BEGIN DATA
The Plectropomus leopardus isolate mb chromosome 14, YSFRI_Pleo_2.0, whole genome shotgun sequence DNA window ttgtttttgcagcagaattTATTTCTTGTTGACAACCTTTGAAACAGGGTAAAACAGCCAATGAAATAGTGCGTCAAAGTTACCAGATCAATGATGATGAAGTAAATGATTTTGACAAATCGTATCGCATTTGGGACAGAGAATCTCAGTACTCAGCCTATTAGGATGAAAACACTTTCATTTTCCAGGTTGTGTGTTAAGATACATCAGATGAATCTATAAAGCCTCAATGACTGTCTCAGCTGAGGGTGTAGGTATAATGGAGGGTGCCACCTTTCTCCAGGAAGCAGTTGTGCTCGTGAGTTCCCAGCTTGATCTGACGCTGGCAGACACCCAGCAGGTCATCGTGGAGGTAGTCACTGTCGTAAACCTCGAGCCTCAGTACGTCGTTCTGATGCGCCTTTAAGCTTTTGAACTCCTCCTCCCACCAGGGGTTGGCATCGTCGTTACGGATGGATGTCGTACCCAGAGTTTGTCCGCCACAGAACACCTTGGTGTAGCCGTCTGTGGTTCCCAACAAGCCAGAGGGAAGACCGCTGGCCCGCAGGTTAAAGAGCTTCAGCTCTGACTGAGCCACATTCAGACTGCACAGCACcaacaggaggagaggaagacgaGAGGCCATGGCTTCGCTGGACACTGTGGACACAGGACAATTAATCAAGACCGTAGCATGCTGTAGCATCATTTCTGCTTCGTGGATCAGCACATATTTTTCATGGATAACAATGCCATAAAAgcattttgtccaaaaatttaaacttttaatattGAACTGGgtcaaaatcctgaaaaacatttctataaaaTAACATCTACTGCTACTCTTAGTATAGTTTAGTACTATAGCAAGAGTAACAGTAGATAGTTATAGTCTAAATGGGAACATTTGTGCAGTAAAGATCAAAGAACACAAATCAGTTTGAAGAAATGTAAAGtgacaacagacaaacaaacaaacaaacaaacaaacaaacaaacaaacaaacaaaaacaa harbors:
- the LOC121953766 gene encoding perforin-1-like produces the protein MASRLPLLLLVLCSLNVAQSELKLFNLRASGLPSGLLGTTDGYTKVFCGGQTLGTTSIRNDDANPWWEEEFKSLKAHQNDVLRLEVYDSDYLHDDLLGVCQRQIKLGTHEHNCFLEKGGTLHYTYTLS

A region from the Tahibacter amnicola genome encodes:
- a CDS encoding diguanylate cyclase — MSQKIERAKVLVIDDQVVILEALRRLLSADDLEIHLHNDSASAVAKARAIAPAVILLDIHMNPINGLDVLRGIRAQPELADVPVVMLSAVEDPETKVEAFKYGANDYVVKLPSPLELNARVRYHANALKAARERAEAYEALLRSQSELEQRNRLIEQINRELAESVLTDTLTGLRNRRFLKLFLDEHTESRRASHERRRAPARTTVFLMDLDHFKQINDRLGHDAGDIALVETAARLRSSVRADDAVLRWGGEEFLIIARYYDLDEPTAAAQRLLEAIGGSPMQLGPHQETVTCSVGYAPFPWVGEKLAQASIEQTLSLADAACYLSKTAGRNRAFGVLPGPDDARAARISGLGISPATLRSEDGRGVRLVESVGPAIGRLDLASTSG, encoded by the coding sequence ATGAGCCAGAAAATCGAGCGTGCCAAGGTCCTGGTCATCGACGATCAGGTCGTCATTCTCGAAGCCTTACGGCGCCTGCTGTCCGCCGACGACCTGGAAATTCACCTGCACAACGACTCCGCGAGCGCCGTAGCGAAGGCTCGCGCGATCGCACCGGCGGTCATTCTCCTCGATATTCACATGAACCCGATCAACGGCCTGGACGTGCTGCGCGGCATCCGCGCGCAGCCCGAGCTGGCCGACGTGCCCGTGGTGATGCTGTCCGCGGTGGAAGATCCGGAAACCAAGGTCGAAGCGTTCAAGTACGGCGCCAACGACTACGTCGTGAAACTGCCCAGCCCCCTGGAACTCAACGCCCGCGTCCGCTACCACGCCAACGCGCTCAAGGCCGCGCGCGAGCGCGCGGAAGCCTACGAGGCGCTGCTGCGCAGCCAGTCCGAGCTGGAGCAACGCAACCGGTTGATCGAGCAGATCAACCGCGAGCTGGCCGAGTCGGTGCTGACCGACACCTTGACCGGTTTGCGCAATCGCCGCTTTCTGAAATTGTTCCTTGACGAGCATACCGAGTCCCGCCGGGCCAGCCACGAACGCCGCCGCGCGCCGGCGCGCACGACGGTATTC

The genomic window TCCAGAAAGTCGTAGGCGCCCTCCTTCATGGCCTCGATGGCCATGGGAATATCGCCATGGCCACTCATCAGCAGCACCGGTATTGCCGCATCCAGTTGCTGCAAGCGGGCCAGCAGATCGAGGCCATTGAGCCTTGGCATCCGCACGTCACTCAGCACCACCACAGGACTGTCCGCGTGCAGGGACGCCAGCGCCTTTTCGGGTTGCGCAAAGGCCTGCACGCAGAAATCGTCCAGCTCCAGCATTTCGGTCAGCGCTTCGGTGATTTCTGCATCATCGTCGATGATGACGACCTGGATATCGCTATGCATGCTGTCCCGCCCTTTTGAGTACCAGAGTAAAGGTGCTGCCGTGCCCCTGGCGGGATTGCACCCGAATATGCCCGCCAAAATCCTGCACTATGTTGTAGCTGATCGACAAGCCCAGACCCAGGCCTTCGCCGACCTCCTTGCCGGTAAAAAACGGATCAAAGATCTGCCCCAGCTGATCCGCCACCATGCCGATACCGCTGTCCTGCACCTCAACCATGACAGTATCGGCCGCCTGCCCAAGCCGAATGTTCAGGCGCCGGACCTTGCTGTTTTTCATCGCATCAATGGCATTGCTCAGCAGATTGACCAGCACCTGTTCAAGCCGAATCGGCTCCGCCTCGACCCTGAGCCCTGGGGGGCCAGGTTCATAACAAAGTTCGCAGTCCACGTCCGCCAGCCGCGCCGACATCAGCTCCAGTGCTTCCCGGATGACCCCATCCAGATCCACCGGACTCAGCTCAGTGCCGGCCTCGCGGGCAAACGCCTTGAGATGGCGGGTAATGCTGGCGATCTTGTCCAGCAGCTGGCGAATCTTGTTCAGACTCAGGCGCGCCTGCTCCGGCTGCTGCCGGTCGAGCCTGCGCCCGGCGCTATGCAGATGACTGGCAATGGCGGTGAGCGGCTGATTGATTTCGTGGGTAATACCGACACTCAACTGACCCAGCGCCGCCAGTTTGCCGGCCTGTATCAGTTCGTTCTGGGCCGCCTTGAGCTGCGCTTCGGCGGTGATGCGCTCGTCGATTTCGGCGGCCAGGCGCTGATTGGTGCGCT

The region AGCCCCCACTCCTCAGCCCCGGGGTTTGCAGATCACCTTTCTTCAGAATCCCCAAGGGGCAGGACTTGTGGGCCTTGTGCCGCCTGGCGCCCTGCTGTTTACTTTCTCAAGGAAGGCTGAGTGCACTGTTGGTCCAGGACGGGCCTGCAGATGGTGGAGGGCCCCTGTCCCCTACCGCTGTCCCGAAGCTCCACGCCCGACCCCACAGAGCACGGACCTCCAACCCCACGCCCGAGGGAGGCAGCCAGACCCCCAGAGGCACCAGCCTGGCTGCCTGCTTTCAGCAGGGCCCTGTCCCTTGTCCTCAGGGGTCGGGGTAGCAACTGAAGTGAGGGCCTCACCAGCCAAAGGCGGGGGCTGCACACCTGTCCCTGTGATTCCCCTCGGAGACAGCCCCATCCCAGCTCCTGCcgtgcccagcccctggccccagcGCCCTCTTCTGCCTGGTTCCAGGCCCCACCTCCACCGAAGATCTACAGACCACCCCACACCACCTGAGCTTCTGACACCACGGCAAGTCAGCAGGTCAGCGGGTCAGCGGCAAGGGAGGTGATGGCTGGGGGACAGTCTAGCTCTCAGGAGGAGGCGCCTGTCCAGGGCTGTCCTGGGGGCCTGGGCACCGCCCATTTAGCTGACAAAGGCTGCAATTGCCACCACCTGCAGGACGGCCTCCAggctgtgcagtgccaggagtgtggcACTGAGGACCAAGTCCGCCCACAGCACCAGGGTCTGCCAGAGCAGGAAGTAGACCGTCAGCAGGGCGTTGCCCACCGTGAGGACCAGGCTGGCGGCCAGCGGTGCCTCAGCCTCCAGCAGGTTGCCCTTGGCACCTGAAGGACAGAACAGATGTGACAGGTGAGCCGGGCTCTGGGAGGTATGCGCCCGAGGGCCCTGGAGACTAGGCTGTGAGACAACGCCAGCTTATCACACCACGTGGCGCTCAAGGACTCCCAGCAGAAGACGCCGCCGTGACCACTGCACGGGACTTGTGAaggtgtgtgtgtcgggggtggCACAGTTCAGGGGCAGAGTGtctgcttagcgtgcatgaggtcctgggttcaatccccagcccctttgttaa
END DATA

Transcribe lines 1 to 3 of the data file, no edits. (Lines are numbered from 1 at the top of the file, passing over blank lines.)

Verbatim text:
The Plectropomus leopardus isolate mb chromosome 14, YSFRI_Pleo_2.0, whole genome shotgun sequence DNA window ttgtttttgcagcagaattTATTTCTTGTTGACAACCTTTGAAACAGGGTAAAACAGCCAATGAAATAGTGCGTCAAAGTTACCAGATCAATGATGATGAAGTAAATGATTTTGACAAATCGTATCGCATTTGGGACAGAGAATCTCAGTACTCAGCCTATTAGGATGAAAACACTTTCATTTTCCAGGTTGTGTGTTAAGATACATCAGATGAATCTATAAAGCCTCAATGACTGTCTCAGCTGAGGGTGTAGGTATAATGGAGGGTGCCACCTTTCTCCAGGAAGCAGTTGTGCTCGTGAGTTCCCAGCTTGATCTGACGCTGGCAGACACCCAGCAGGTCATCGTGGAGGTAGTCACTGTCGTAAACCTCGAGCCTCAGTACGTCGTTCTGATGCGCCTTTAAGCTTTTGAACTCCTCCTCCCACCAGGGGTTGGCATCGTCGTTACGGATGGATGTCGTACCCAGAGTTTGTCCGCCACAGAACACCTTGGTGTAGCCGTCTGTGGTTCCCAACAAGCCAGAGGGAAGACCGCTGGCCCGCAGGTTAAAGAGCTTCAGCTCTGACTGAGCCACATTCAGACTGCACAGCACcaacaggaggagaggaagacgaGAGGCCATGGCTTCGCTGGACACTGTGGACACAGGACAATTAATCAAGACCGTAGCATGCTGTAGCATCATTTCTGCTTCGTGGATCAGCACATATTTTTCATGGATAACAATGCCATAAAAgcattttgtccaaaaatttaaacttttaatattGAACTGGgtcaaaatcctgaaaaacatttctataaaaTAACATCTACTGCTACTCTTAGTATAGTTTAGTACTATAGCAAGAGTAACAGTAGATAGTTATAGTCTAAATGGGAACATTTGTGCAGTAAAGATCAAAGAACACAAATCAGTTTGAAGAAATGTAAAGtgacaacagacaaacaaacaaacaaacaaacaaacaaacaaacaaacaaacaaaaacaa harbors:
- the LOC121953766 gene encoding perforin-1-like produces the protein MASRLPLLLLVLCSLNVAQSELKLFNLRASGLPSGLLGTTDGYTKVFCGGQTLGTTSIRNDDANPWWEEEFKSLKAHQNDVLRLEVYDSDYLHDDLLGVCQRQIKLGTHEHNCFLEKGGTLHYTYTLS

A region from the Tahibacter amnicola genome encodes: